By “old school”, I think that he may have been referring more to a way of thinking about animals that has changed dramatically in the last twenty years. We have gone from Descartes’ view that they are “machines”, driven by instinct, feeling no pain and having no souls to a recognition that we share the world with many sentient species. Year by year, the definition of what separates homo sapiens from animals has to be modified. Oh, they use tools. Oh, they recognize themselves in a mirror. Oh, they have culture. Oh, they have a sense of fairness. Oh, they lie and cheat. And the list goes on.

I have found that in order to reconcile, and be personally ethically consistent with, what I have learned over the years about animals and from my involvement in animal welfare (definitely not PETA-type animal rights, a whole different deal) and dog and cat rescue, I can’t justify going to game ranches.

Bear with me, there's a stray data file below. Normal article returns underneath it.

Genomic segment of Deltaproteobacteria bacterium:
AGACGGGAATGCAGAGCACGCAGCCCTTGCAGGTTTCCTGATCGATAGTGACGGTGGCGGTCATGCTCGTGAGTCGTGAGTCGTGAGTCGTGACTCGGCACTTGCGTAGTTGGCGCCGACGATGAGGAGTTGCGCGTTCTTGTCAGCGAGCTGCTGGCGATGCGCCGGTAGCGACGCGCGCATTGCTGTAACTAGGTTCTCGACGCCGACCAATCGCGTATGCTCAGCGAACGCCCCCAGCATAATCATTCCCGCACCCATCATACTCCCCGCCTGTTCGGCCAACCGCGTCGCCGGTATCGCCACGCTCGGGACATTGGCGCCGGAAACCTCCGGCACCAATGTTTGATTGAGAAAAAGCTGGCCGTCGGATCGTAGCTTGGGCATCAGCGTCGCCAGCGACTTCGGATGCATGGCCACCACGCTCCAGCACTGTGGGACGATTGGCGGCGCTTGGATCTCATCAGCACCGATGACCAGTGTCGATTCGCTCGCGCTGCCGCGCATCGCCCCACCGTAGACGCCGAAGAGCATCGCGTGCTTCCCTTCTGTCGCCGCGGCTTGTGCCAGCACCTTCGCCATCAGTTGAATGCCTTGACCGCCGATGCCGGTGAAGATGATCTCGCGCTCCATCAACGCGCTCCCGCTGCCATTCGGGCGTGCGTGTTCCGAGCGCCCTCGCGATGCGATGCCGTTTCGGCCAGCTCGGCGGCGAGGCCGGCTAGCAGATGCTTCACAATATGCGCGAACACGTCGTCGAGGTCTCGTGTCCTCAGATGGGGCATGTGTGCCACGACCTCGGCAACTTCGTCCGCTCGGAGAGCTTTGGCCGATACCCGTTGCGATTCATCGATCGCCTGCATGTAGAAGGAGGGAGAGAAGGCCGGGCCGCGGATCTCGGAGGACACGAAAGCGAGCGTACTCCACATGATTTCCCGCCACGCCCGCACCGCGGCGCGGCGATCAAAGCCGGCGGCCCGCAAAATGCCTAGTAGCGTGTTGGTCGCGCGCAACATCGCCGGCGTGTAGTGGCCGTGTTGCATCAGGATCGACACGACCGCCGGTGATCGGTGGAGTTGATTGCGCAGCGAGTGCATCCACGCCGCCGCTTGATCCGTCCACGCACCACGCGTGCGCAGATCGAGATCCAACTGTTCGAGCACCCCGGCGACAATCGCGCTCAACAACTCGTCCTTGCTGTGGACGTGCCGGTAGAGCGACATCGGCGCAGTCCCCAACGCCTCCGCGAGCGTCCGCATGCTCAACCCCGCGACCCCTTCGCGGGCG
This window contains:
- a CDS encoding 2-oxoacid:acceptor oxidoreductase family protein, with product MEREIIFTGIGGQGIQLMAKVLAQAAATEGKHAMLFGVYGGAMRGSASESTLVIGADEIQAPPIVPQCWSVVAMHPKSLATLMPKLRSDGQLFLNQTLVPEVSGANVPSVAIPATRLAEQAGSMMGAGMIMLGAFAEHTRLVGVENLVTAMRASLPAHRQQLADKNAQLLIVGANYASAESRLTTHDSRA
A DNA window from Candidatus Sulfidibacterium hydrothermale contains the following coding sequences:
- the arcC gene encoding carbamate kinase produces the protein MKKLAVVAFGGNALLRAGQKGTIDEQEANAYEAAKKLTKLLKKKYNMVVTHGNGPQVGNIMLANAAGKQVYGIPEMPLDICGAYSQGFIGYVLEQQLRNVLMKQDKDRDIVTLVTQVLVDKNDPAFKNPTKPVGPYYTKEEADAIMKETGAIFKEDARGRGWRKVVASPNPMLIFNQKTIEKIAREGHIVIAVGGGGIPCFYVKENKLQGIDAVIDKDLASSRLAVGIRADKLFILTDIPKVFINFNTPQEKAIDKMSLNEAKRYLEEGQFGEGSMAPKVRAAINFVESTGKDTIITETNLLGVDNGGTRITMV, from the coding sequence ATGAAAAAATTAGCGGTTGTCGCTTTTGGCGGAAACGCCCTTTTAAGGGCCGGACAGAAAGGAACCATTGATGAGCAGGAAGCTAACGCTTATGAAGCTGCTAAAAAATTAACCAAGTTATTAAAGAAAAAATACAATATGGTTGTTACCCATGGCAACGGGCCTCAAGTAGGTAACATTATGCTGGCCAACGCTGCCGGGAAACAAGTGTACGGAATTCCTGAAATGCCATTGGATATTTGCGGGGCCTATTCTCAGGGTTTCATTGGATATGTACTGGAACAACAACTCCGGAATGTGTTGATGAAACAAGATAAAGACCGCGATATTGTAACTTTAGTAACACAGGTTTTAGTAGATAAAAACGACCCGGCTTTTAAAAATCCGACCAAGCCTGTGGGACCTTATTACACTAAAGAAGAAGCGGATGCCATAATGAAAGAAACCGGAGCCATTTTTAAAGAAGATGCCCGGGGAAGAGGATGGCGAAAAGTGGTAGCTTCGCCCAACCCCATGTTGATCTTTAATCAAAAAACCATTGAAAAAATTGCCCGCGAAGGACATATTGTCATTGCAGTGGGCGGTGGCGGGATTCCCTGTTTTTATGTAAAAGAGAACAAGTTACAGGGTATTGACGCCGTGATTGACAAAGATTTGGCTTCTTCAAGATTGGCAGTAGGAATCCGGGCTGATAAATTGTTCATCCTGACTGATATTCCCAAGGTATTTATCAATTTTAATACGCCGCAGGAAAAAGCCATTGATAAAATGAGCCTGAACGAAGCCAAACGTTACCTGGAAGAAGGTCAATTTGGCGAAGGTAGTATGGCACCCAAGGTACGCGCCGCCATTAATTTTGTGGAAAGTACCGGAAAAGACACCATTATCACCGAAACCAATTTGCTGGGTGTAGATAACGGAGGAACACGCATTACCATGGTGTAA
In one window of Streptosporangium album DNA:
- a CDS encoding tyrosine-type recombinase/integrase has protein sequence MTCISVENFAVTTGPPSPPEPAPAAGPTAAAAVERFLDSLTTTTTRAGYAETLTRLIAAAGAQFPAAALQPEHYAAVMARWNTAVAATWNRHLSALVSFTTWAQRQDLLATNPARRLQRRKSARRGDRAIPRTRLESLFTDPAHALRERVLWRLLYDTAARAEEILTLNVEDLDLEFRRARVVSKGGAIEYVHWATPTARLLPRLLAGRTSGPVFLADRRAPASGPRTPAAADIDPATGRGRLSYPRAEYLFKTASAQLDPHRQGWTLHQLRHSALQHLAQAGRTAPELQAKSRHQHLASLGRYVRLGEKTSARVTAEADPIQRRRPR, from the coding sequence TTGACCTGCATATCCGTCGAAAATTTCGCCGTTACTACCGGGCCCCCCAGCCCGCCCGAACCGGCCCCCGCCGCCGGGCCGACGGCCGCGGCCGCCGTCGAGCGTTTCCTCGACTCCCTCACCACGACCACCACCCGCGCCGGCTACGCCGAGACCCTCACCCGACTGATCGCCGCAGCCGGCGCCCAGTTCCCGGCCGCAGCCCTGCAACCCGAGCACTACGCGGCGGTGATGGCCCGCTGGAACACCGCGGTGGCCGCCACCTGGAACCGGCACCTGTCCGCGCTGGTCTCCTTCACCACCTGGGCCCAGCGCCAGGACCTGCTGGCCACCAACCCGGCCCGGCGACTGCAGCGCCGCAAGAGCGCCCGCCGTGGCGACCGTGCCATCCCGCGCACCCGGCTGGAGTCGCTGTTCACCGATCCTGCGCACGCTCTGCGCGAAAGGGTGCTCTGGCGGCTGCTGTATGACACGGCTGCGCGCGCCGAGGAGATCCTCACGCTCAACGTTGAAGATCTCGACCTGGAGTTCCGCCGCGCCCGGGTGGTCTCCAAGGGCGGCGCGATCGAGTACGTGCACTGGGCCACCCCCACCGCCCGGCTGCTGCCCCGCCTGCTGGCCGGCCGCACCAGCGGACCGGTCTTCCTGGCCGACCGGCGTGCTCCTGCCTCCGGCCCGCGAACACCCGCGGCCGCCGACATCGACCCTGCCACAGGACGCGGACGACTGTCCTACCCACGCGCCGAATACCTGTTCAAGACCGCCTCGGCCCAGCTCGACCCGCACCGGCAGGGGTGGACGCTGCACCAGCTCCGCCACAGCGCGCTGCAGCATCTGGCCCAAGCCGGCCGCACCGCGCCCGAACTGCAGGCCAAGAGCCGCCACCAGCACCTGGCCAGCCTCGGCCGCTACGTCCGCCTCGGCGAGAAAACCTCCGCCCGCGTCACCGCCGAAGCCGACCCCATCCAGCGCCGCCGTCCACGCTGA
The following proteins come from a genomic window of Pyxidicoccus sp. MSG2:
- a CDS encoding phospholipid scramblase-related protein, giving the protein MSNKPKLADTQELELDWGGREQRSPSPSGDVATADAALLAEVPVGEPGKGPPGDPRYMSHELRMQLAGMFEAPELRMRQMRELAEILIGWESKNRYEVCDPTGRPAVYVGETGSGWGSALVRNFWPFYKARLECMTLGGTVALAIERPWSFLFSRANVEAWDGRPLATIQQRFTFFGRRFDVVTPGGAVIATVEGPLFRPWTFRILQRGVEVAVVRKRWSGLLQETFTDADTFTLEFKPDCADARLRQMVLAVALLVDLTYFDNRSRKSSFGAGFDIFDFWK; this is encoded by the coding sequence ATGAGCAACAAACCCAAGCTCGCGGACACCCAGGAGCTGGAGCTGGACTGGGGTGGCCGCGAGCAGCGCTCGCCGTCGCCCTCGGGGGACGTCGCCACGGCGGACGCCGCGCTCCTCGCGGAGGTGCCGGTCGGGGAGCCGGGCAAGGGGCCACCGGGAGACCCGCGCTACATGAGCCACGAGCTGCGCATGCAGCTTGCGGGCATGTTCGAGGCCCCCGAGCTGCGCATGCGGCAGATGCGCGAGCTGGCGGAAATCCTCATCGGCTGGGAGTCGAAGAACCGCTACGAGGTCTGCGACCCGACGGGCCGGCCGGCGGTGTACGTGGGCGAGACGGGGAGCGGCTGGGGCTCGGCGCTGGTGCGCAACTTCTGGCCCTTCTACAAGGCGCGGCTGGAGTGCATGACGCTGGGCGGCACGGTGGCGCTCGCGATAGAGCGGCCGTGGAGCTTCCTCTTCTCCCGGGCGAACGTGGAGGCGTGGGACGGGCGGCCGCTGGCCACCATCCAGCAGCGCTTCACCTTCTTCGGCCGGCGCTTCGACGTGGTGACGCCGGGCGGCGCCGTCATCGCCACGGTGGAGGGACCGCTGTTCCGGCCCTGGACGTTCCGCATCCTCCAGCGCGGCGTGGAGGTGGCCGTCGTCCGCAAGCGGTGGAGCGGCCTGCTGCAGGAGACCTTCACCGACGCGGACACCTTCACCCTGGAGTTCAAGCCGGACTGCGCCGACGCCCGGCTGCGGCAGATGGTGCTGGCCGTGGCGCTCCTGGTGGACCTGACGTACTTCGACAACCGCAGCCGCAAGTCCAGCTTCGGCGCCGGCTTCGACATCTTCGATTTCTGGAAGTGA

I can, with reluctance, accept zoos that are heavily involved with education, conservation and the preservation of endangered species. I’ve pretty much reached the point where I choose not to support activities in which animals are used for human entertainment where there is a significant risk of abuse, either physical, emotional or psychological. I await the day when animals are no longer needed in any kind of research because computer models are superior.

My thinking is constantly evolving in this area as I add to my knowledge. My husband and I decided last year to no longer eat meat that we cannot source and that we do not know to have come from animals who have been treated humanely. This includes eggs. We refuse to support industrial animal agriculture, with its battery cages, feedlots and cruel confinement.

I wish to emphasize that these are all personal choices. I have no wish to dictate what other artists, photographers or people, in general, choose to do.

I think you can see that my decision about game ranches is just one part of a larger question that I’ve been thinking about for years- What is the appropriate relationship between humans and the fellow creatures we share this planet with?